CatAndMouseChaseJeorenMoeszUpdate (November 16, 2015): We all knew that the use of our courts to blackmail porn-viewers was probably not the best business model though, from the attached petition for discipline, it was pretty lucrative at one point. The icing on the sleaze cake, however, would appear to be the repetitive evasions (commonly referred to as “lying”) to courts when courts started looking at the full scope and methodology of the scam and to whom the cash from it went.Slimed Person cropped SLIME

Update (August 19, 2015): Congratulations to Ted Sheu of Best & Flanagan for notching the win at the Court of Appeals this week in the on-going dogged pursuit of Minnesota attorney Paul Hansmeier, discussed below (Minnesota attorney until when, one has to wonder?). 

And now comes the easy part: collecting the money [insert quiet, knowing, chuckle here]. Mr. Hansmeier has had a terrible, horrible, no good, very bad few months lately. He has notched another sanctions order. He has filed for bankruptcy. And Ted Sheu’s dogged pursuit continues


outstretched handThis post is a call to action. Please help.

There seems to be interest in the Minneapolis/St. Paul legal community for experienced lawyer mentors. There are junior lawyers who feel at sea in one sense or another. There are, believe it or not, experienced lawyers who look for the opportunities to help junior lawyers.

What, exactly, do you want though (both as mentees or as mentors)? Do you want:

  • A shoulder to cry on? (Or, for mentors, to provide emotional and social support to younger lawyers?)
  • “First response” crisis help? (Or, for mentors, to be the life-line to young lawyers in distress?)
  • Long term goal planning and strategy? (Or, for mentors, to shepherd and guide a novitiate with a fairly Herculean, if not impossible, goal?)
  • Nuts and bolts “skill development”? (Or, for mentors, to share hands-on information about the nitty-gritty details of lawyering or operating a small business?)

There are probably other ways in which a mentor might serve a mentee. What are some more?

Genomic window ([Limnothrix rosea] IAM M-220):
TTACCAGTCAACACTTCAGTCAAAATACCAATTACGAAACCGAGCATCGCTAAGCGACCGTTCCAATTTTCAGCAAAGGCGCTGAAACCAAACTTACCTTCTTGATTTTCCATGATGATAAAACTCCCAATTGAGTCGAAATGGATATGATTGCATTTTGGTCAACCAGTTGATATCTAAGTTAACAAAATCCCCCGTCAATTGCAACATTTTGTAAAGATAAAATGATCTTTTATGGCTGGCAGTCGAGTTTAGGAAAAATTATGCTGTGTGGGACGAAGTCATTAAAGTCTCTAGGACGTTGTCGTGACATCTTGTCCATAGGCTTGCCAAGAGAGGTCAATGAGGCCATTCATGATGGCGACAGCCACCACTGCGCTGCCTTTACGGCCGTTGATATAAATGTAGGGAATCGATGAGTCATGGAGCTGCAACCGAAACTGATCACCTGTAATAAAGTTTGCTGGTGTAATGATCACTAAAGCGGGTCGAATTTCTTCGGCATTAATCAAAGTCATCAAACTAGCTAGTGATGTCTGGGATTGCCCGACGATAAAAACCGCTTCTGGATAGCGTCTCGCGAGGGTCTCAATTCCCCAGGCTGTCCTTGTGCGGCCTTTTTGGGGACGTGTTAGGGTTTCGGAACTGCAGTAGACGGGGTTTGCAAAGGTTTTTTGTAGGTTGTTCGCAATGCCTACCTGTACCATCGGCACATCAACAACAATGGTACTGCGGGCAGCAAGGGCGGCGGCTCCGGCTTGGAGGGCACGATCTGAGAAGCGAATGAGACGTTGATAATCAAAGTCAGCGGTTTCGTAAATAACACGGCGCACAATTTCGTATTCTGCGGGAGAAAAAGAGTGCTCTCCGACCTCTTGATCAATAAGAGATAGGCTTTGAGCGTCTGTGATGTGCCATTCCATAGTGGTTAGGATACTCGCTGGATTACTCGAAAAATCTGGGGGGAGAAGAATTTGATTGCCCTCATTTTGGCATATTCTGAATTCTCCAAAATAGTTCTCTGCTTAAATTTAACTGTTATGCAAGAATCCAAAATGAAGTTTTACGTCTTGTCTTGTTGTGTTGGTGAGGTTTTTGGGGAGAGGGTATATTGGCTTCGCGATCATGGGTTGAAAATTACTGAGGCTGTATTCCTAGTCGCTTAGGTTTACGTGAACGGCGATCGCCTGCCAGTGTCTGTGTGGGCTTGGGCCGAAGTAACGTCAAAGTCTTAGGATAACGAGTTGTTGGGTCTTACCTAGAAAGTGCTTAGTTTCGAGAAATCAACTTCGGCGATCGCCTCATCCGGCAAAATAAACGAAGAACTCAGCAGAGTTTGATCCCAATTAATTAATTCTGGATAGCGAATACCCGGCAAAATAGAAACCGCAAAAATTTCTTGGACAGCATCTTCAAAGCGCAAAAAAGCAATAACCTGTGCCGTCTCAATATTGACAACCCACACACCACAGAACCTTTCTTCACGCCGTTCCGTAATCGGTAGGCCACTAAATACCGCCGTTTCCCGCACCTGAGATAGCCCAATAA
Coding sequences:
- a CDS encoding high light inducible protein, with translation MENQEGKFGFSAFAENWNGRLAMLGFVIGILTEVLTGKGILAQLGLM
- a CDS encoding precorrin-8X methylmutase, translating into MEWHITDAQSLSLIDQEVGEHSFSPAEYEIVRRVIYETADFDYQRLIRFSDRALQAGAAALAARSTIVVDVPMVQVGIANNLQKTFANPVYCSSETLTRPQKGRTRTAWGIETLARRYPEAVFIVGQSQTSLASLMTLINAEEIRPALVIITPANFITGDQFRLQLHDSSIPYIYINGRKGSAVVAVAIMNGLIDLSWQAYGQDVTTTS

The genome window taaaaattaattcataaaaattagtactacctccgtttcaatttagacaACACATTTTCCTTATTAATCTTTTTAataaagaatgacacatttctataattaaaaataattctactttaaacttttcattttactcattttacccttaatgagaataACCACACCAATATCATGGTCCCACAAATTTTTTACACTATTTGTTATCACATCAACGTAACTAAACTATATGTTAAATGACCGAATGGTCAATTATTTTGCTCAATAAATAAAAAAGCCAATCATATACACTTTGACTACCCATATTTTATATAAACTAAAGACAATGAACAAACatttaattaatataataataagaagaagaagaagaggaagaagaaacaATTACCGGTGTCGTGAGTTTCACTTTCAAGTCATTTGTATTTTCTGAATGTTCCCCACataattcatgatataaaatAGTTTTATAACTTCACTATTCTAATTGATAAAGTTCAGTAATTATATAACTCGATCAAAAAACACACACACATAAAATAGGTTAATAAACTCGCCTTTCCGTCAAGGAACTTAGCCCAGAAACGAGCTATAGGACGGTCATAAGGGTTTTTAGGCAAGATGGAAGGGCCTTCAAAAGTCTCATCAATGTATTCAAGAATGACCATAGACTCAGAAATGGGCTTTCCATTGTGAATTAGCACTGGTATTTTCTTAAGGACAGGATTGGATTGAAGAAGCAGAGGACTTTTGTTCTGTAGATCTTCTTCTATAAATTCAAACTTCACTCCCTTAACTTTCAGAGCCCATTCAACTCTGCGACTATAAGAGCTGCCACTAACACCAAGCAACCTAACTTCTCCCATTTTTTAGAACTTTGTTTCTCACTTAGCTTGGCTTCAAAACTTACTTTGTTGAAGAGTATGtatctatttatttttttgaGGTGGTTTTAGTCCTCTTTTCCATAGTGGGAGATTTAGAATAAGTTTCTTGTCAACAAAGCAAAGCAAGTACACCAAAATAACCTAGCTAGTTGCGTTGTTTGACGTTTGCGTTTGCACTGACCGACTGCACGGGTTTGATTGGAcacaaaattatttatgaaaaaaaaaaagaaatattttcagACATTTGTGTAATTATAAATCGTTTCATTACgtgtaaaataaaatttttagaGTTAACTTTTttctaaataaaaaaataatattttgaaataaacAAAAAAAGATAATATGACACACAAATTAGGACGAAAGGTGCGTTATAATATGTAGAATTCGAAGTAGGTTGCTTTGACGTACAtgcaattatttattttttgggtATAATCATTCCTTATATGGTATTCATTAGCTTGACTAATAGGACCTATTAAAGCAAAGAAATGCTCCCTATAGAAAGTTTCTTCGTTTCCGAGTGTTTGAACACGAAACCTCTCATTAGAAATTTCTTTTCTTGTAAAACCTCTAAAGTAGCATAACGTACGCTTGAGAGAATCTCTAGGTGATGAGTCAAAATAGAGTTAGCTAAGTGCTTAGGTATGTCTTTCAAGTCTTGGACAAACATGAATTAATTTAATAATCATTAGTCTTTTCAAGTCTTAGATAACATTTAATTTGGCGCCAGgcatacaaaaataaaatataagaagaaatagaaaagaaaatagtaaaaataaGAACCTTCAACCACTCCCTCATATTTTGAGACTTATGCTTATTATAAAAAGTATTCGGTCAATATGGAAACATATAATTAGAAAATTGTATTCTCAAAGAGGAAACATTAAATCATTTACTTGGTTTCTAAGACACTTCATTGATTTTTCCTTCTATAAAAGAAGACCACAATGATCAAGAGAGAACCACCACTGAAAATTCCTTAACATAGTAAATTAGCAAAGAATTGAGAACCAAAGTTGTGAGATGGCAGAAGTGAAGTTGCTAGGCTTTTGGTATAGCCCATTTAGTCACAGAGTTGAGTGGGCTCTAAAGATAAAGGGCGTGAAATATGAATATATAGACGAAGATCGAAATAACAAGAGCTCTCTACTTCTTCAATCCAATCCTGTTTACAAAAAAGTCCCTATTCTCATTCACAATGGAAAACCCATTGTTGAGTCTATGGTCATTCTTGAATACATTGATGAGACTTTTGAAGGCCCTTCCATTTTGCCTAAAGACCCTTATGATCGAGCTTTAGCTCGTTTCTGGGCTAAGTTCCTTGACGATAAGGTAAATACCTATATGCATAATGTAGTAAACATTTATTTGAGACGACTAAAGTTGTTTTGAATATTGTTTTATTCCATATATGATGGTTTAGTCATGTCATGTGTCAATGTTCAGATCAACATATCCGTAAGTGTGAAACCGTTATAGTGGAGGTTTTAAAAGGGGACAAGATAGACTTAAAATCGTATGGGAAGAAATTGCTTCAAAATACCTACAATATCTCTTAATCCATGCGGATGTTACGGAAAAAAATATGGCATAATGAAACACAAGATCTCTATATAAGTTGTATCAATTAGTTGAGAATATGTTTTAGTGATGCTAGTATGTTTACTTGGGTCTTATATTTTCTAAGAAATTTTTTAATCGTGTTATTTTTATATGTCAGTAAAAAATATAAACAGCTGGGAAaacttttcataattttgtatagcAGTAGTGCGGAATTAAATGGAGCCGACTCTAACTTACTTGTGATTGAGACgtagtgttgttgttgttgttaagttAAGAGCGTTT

I, along with about a half dozen other interested lawyers who contribute diverse insight, am on the Hennepin County Bar Association Mentoring Task Force. We are NOT necessarily developing a mentoring system (though we might be).

Our first tasks are to figure out what mentoring programs are out there, how do they work, how do they fail to work AND what do Minnesota lawyers want?

HELP US HELP THE MINNESOTA BAR AND THE STATE OF MINNESOTA. Please comment or send me an email privately if you prefer.



HourglassIn the case of MidCountry Bank v. Rajchenbach, et al. pending before U.S. District Court Judge Susan R. Nelson (D. Minn.), MidCountry Bank lent money to SK International, Inc. and MidCountry Bank required that humans step up as guarantors of the loan to SK, as is extremely common when lending money to businesses.

Banks generally like to be repaid (repaid on time and with interest, no less). So when they make loans, they prefer that humans agree to insure against a borrowing business’ default. It is often easier for businesses to go out of business (that is, to default on debts and, insolvent, dissolve) than it is for rich humans to do the same.

When SK International fell behind on its payments MidCountry Bank proceeded against the guarantors, bringing a declaratory judgment action — a lawsuit seeking a declaration from the Court that, if SK does not come up with all of the money owed to the bank, the guarantors would be on the hook for the balance (plus attorneys’ fees for requiring legal action to collect on the debt).

The lawyers for the guarantors objected to the declaratory judgment action, arguing that MidCountry Bank could not bring it. Seeking a declaration that one has breached a contract is a just a breach of contract action, they argued, not properly a declaratory judgment action.

So MidCountry Bank amended its complaint to add a breach of contract action against the guarantors.